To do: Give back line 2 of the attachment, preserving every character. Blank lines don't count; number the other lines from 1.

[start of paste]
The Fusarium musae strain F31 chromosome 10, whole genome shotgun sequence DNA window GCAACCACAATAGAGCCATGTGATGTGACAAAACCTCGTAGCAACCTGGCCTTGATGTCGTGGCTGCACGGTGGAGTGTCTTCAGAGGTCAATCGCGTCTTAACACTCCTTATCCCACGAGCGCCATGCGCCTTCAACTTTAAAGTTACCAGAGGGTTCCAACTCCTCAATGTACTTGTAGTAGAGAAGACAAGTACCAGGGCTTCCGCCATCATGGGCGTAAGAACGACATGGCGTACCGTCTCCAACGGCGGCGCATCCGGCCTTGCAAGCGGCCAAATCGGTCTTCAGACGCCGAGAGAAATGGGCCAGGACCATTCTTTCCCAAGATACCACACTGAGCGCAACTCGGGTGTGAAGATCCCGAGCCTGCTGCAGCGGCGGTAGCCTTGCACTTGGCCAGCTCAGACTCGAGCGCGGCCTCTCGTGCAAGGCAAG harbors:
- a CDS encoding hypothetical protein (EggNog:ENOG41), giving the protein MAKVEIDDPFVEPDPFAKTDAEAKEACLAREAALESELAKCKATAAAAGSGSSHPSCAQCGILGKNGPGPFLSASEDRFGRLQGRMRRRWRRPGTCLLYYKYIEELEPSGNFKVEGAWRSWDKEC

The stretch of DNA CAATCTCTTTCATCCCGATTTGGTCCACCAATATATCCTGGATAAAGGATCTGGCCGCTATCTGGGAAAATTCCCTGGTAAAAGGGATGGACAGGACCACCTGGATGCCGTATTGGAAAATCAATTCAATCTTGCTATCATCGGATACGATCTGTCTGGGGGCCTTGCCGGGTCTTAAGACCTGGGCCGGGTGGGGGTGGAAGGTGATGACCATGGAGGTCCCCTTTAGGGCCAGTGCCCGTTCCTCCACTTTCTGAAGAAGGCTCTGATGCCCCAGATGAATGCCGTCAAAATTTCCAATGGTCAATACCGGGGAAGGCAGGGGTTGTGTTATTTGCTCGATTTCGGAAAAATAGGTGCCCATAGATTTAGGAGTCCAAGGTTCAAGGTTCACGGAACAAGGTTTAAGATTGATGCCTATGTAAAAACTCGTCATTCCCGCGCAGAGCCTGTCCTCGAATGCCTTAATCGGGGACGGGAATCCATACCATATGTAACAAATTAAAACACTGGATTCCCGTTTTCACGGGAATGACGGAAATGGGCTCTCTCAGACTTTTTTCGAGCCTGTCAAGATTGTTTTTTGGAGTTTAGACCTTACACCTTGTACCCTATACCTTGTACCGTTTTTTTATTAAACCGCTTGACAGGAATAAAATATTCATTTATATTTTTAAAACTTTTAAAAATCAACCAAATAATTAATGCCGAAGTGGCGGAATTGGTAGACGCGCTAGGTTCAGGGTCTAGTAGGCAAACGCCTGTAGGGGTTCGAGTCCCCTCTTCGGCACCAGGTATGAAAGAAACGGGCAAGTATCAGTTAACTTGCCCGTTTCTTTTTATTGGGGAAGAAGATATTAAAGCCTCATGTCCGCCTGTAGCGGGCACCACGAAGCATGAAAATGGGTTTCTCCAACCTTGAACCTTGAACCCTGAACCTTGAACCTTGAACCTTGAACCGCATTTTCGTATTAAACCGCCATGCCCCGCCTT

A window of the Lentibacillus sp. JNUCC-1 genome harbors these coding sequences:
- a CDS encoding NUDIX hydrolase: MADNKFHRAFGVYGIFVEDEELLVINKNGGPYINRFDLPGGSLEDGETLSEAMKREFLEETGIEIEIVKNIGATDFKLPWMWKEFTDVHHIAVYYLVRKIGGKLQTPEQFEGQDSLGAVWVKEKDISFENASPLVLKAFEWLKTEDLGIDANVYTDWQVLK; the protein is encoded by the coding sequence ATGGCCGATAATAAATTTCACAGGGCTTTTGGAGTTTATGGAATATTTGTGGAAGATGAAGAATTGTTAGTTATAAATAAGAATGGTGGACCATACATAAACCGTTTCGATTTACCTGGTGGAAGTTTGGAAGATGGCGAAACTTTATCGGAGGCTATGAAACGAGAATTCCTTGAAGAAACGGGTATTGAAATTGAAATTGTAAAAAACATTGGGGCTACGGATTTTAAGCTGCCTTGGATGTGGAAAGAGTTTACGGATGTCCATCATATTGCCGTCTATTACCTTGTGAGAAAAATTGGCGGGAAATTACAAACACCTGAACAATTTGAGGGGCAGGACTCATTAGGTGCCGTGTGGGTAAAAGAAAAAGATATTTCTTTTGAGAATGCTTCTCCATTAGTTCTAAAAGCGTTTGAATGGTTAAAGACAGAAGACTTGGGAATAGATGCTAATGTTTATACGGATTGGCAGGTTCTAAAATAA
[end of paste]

- a CDS encoding hypothetical protein (EggNog:ENOG41), giving the protein MAKVEIDDPFVEPDPFAKTDAEAKEACLAREAALESELAKCKATAAAAGSGSSHPSCAQCGILGKNGPGPFLSASEDRFGRLQGRMRRRWRRPGTCLLYYKYIEELEPSGNFKVEGAWRSWDKEC